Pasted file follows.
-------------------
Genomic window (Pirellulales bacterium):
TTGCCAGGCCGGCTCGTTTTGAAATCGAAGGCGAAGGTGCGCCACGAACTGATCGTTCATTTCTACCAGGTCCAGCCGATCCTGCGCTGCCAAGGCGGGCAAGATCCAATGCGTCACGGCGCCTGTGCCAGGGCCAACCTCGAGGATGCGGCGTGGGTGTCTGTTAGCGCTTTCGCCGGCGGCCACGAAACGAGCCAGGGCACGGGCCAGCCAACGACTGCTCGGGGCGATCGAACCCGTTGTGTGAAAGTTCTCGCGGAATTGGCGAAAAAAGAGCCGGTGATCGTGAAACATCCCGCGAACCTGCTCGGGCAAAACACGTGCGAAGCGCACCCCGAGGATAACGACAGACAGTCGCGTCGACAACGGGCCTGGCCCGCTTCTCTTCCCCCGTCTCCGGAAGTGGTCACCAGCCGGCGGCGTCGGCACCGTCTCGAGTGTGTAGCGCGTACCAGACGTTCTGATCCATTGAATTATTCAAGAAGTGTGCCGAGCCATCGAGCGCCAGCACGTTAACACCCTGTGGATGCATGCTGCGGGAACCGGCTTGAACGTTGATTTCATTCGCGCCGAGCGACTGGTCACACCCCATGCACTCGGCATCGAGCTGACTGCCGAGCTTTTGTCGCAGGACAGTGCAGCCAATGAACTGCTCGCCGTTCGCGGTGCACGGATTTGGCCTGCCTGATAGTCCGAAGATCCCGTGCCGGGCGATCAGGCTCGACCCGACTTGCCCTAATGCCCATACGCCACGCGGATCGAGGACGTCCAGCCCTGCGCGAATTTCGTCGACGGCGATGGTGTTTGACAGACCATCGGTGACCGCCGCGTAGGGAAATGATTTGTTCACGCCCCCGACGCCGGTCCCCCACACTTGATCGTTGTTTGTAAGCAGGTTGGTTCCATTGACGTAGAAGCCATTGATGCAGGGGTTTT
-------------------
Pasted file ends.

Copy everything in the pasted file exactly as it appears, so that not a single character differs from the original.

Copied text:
Genomic window (Pirellulales bacterium):
TTGCCAGGCCGGCTCGTTTTGAAATCGAAGGCGAAGGTGCGCCACGAACTGATCGTTCATTTCTACCAGGTCCAGCCGATCCTGCGCTGCCAAGGCGGGCAAGATCCAATGCGTCACGGCGCCTGTGCCAGGGCCAACCTCGAGGATGCGGCGTGGGTGTCTGTTAGCGCTTTCGCCGGCGGCCACGAAACGAGCCAGGGCACGGGCCAGCCAACGACTGCTCGGGGCGATCGAACCCGTTGTGTGAAAGTTCTCGCGGAATTGGCGAAAAAAGAGCCGGTGATCGTGAAACATCCCGCGAACCTGCTCGGGCAAAACACGTGCGAAGCGCACCCCGAGGATAACGACAGACAGTCGCGTCGACAACGGGCCTGGCCCGCTTCTCTTCCCCCGTCTCCGGAAGTGGTCACCAGCCGGCGGCGTCGGCACCGTCTCGAGTGTGTAGCGCGTACCAGACGTTCTGATCCATTGAATTATTCAAGAAGTGTGCCGAGCCATCGAGCGCCAGCACGTTAACACCCTGTGGATGCATGCTGCGGGAACCGGCTTGAACGTTGATTTCATTCGCGCCGAGCGACTGGTCACACCCCATGCACTCGGCATCGAGCTGACTGCCGAGCTTTTGTCGCAGGACAGTGCAGCCAATGAACTGCTCGCCGTTCGCGGTGCACGGATTTGGCCTGCCTGATAGTCCGAAGATCCCGTGCCGGGCGATCAGGCTCGACCCGACTTGCCCTAATGCCCATACGCCACGCGGATCGAGGACGTCCAGCCCTGCGCGAATTTCGTCGACGGCGATGGTGTTTGACAGACCATCGGTGACCGCCGCGTAGGGAAATGATTTGTTCACGCCCCCGACGCCGGTCCCCCACACTTGATCGTTGTTTGTAAGCAGGTTGGTTCCATTGACGTAGAAGCCATTGATGCAGGGGTTTT